If you like fantasy and strong female protagonists, you should be reading Intisar Khanani. She writes beautifully. She builds interesting and diverse worlds. Her protagonists are wonderful, believable girls. Her books are inexpensive and you should be buying them.
It’s interesting to start a book knowing more about the character’s history than they do. Near the end of Sunbolt, Hitomi burned out her memory in a magical act of self defense. She recovers enough memory to know her enemy, but not her old friends. Hitomi is driven out of the sanctuary she found with the Mage Stormwind. This time she is largely on her own.
Khanani has set Hitomi up against both an individual, and an institution. Hitomi’s enemy is corrupting the institution. Other people within are not necessarily enemies, but they also cannot be trusted to be friends.
While I was reading Memories of Ash, I found out a friend had died suddenly. I am not great at dealing with sudden onsets of emotion, so having a book with an engrossing story and an immersive world helped me deal with my feelings. While I was thinking about the review, the violence in Charlottesville was getting worse. Silence is complicity, and sometimes so is trusting in institutions. Hitomi cannot defeat her enemy because he is protected by the very institution that should be policing him. Hitomi has to lie, steal, and break the law to achieve even the tiny amount of justice she is able to get.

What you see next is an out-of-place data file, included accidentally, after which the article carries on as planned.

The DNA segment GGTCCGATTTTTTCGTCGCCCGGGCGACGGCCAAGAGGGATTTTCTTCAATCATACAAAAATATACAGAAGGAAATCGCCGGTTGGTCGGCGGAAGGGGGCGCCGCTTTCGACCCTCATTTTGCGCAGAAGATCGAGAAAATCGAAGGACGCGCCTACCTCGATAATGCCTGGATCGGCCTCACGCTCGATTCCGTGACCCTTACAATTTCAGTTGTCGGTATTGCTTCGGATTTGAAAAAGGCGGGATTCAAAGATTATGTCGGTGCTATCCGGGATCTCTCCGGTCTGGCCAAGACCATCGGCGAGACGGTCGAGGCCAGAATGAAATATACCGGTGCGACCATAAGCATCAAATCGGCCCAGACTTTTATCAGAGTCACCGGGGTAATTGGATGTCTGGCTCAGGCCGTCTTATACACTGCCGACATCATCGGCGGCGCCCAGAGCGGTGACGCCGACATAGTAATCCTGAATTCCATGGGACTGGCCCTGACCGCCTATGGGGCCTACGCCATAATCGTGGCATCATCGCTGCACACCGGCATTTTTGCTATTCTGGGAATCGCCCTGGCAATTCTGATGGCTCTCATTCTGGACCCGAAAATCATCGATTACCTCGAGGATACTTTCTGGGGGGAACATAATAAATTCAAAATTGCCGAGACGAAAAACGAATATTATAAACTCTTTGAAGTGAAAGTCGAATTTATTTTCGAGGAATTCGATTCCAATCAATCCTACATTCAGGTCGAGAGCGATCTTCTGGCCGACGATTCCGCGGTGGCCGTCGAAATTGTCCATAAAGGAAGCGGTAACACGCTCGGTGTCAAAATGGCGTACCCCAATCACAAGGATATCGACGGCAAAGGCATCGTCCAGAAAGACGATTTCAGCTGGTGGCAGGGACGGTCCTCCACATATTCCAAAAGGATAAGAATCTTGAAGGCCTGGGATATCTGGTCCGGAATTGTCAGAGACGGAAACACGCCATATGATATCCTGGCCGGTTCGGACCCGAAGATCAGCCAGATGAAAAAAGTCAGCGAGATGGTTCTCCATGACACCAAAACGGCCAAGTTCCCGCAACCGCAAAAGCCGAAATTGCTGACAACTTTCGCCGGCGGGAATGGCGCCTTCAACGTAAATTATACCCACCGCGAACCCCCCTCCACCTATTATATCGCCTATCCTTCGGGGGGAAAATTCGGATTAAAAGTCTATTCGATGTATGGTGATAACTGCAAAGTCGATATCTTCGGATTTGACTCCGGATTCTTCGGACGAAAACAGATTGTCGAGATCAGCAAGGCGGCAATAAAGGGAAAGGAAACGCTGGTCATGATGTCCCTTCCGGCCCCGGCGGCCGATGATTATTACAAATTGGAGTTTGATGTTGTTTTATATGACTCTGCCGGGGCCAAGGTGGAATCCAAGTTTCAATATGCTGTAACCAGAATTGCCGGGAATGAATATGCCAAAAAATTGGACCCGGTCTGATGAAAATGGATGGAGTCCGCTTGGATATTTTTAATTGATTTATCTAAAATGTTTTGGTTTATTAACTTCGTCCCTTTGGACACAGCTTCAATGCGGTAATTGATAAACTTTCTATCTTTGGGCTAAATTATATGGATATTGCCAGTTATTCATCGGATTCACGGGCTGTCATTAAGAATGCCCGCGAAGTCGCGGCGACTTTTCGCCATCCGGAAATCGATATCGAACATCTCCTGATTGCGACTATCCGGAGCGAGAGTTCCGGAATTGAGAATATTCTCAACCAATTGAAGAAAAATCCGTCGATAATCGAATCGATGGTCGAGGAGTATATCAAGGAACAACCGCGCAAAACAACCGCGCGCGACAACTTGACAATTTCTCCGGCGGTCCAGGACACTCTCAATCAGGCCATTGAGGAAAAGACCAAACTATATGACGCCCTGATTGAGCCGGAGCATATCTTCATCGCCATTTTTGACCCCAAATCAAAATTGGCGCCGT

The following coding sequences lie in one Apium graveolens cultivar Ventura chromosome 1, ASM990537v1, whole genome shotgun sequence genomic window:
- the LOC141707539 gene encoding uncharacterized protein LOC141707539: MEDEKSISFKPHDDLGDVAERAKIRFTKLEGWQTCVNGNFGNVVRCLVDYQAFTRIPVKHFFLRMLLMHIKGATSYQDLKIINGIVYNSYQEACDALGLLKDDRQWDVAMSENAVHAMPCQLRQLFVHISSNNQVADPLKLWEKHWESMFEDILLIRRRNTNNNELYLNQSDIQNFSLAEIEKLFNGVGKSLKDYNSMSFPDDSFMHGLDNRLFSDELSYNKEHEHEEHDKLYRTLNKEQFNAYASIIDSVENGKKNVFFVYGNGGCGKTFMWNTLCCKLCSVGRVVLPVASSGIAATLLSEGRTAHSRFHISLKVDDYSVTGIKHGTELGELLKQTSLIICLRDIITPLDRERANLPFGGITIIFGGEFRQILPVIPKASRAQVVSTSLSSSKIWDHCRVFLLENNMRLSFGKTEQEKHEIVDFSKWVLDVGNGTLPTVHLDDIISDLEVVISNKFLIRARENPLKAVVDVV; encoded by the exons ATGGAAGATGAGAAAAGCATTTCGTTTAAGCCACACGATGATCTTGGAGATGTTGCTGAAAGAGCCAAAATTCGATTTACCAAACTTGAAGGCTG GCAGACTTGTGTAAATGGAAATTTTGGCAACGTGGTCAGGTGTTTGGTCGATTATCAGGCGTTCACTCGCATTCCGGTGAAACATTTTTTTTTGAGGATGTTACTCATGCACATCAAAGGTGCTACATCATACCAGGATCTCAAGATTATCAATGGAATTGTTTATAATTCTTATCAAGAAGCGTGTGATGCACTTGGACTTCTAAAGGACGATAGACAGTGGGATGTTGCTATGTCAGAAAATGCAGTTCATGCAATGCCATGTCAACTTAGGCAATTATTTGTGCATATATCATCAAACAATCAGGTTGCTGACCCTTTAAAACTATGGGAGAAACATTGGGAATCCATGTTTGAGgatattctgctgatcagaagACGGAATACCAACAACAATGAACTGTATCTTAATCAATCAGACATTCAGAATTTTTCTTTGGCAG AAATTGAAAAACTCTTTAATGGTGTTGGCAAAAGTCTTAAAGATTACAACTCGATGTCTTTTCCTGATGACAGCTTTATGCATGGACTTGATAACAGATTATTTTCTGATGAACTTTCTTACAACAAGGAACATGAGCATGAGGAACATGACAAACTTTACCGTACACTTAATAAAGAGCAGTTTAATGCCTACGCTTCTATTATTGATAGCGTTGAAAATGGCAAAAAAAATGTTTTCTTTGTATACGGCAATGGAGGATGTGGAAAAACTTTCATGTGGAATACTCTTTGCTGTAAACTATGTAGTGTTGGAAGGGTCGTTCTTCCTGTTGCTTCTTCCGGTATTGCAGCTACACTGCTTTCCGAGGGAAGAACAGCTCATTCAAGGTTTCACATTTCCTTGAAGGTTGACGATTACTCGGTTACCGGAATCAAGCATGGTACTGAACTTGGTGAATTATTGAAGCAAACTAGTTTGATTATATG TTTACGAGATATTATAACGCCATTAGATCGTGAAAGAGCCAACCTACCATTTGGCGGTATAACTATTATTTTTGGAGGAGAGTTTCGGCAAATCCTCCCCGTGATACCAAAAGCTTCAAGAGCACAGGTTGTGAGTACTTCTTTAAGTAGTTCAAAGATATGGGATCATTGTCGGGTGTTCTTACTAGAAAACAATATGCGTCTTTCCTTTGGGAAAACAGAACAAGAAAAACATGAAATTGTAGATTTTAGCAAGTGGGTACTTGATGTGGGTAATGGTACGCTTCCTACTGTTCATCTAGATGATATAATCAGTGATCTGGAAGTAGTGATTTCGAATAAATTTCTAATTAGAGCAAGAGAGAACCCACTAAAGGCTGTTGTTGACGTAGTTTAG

For parents with kids questioning what is happening in the United States now, the two existing books of Hitomi’s story would be a way to talk about resistance, complicity, and violence.
Aside from the diversity of the author and characters, and the topicality of the plot, Sunbolt and Memories of Ash are good books.
The most disappointing thing about Memories of Ash is that there is no title or publication date for the next book. There are enough loose ends to fill three more books, and I am impatient. I want to know what happens next as soon as possible.